Discover innovative ways to introduce students to the complexities of immigration throughout U.S. history. Walk the city streets, eat your way to cultural understanding, and investigate where the past meets the present as you gain content knowledge and strategies to enrich your classroom. All participants receive curricular materials.
Professional development workshops can include tours of 97 Orchard Street and of our gateway Lower East Side neighborhood. Each workshop is paired with a session exploring ways to incorporate primary sources, multiple perspectives, and narrative in the curriculum, as well as methods to use history to explore contemporary issues. As is true of all the Museum's educational programs, these workshops were developed in keeping with the goals of national and New York State learning standards.
The Museum offers full- and half-day professional development workshops for K-12 teachers. Individuals can register for full-day workshops held throughout the year. The Museum also offers workshops for private groups. Dates and times are flexible. A minimum of 10 educators and a maximum of 30 educators are allowed per workshop. Registration costs $100 for a full-day workshop and $50 for a half-day workshop. Scholarships are available. To apply for a scholarship, visit this webpage: Tenement Teacher Scholarship.To register for a workshop, please contact Colin Kennedy at 646.795.4748 or at firstname.lastname@example.org.
The Tenement Museum's professional development workshops for teachers are made possible, in part, through a generous grant from the National Trust for Historic Preservation and the Hearst Foundation.
How does commerce shape an immigrant's vision of the American Dream? In this workshop teachers learn about the past and present of shopping on the Lower East Side, from the street peddlers and kosher butcher shops of the 1900s to the discount underwear stores of the 1960s to the variety of stores dotting the neighborhood today. Along the way, teachers discover how the everyday act of buying and selling things is an integral part of the immigrant experience and a key stepping stone to attaining the American Dream.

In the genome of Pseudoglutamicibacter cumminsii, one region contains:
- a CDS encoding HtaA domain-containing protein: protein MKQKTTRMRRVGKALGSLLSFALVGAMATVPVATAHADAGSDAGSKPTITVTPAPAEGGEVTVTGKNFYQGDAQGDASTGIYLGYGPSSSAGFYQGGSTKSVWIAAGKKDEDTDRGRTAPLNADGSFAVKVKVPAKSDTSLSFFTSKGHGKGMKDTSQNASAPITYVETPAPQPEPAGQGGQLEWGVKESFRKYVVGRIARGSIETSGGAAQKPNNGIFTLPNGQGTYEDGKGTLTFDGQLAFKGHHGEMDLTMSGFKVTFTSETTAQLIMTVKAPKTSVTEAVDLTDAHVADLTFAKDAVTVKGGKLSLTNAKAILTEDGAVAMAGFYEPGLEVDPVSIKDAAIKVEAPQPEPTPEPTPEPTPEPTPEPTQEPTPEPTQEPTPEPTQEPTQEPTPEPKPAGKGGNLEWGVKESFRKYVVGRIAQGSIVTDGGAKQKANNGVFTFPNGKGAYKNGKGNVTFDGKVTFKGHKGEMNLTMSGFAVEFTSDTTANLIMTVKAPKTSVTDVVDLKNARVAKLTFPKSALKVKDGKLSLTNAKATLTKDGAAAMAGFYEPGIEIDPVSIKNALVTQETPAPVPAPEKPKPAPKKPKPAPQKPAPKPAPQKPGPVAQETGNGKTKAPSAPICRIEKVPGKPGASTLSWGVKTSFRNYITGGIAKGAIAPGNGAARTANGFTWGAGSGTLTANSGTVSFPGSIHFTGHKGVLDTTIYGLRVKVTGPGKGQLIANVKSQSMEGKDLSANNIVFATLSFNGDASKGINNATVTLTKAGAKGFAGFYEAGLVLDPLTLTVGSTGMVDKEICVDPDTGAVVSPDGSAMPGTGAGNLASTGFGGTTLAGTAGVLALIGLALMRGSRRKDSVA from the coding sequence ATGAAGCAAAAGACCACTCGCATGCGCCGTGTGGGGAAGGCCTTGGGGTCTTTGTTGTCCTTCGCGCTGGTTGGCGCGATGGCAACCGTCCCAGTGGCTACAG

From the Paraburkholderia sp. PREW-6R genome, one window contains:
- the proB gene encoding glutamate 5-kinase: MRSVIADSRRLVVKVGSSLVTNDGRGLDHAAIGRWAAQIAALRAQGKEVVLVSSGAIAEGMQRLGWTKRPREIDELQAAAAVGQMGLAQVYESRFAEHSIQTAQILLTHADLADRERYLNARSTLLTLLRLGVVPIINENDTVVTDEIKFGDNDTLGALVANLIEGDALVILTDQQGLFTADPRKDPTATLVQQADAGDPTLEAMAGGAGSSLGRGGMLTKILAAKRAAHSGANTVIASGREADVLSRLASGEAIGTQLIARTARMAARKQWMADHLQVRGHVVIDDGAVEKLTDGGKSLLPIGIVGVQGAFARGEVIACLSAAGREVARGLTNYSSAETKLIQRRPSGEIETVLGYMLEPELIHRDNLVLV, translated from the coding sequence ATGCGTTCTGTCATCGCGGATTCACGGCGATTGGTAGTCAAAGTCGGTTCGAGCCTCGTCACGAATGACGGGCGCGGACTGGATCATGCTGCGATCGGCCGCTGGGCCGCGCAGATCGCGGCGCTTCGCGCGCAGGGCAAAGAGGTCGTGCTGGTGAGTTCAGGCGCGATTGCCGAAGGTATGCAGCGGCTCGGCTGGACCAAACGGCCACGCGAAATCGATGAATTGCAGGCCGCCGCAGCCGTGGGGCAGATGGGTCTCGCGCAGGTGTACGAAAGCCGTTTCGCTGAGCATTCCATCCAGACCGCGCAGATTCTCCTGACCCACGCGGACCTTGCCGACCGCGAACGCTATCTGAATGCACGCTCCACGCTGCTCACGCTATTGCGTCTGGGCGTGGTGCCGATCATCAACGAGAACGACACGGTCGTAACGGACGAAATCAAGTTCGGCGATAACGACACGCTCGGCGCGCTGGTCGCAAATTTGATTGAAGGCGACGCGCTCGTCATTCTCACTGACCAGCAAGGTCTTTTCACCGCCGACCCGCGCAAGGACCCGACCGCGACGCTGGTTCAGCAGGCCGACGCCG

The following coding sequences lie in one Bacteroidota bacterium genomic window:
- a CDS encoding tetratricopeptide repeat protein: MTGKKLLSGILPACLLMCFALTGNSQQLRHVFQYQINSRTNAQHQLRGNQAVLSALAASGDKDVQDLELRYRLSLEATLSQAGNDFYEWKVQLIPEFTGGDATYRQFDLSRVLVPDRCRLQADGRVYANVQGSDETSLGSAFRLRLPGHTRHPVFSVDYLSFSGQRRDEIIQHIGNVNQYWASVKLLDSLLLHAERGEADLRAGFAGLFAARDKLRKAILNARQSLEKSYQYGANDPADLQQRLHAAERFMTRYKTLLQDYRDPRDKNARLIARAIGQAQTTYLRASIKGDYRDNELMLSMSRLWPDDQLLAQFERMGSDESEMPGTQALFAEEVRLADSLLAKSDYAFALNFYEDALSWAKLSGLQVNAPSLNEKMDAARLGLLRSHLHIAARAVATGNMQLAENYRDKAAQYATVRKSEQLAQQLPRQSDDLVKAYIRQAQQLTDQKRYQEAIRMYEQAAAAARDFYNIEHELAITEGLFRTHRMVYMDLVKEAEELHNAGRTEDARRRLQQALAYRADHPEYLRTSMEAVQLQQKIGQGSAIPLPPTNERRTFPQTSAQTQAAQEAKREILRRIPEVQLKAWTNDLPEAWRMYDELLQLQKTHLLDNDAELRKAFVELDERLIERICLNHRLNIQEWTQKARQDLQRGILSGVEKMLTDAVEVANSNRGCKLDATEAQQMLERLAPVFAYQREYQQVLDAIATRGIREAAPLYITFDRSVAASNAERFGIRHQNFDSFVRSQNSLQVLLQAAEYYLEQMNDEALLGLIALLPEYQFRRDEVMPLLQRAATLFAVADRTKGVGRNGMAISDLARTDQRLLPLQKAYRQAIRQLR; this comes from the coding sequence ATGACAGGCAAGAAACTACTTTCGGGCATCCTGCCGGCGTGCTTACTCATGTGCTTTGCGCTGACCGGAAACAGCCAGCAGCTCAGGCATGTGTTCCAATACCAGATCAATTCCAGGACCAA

What does it mean to be American? Participate in living history and "meet" Victoria Confino, a 14- year-old girl who lived in 97 Orchard Street and negotiated her cultural heritage in a foreign land. Explore the ways that immigrants preserve and adapt their traditions, as well as how they transform American culture and what it means to be American.
Explore the connections between immigration, discrimination, and popular culture. Teachers examine the stories of families that encountered ethnic and racial prejudice and consider the history and impact of discrimination on individuals, communities, and the United States. Music and political cartoons highlight the role that popular culture plays in advancing and negating stereotypes.
Learn about industrialization and its impact on immigrant communities. Teachers examine the jobs immigrants often do and consider how the Industrial Revolution impacted employment opportunities and empowered workers to take some control over their livelihood. Investigate the role of the Triangle Shirtwaist Fire and explore multiple perspectives of this tragedy through primary sources.
Chancellor Day Workshop
June 4th, 2015
10 a.m. to 4 p.m.
103 Orchard Street
Registration is open for our June 4th teacher workshop. In this Industrialization Workshop, teachers examine the jobs immigrants often do and consider how the Industrial Revolution affected employment opportunities and empowered workers to take some control over their livelihood. Registration costs $100/teacher. Scholarships are available upon request at here . If you have any questions about this workshop, please contact Senior Education Associate Adam Steinberg at email@example.com. To register, please contact Visitor Services Associate Colin Kennedy at firstname.lastname@example.org.
Jewish Plymouth Rock
Workshop for Jewish Educators
June 28-29, 2015
The Jewish Plymouth Rock professional development workshop invites Jewish educators to delve into the richly layered world of the Lower East Side. Throughout this free workshop, educators will examine the sites and stories of the Jewish Lower East Side, which was the largest Jewish community in the world in 1900. As we explore the neighborhood, we will reconstruct the tensions immigrant Jews experienced in reconciling their Jewish identities with new American opportunities, and explore the diverse ways they became American Jews. Traces of the past will provide entry points for educators to discuss contemporary issues about Jewish identity and develop a curriculum to engage their students in the material. This workshop is generously funded by The Covenant Foundation. For more information and to apply, click here.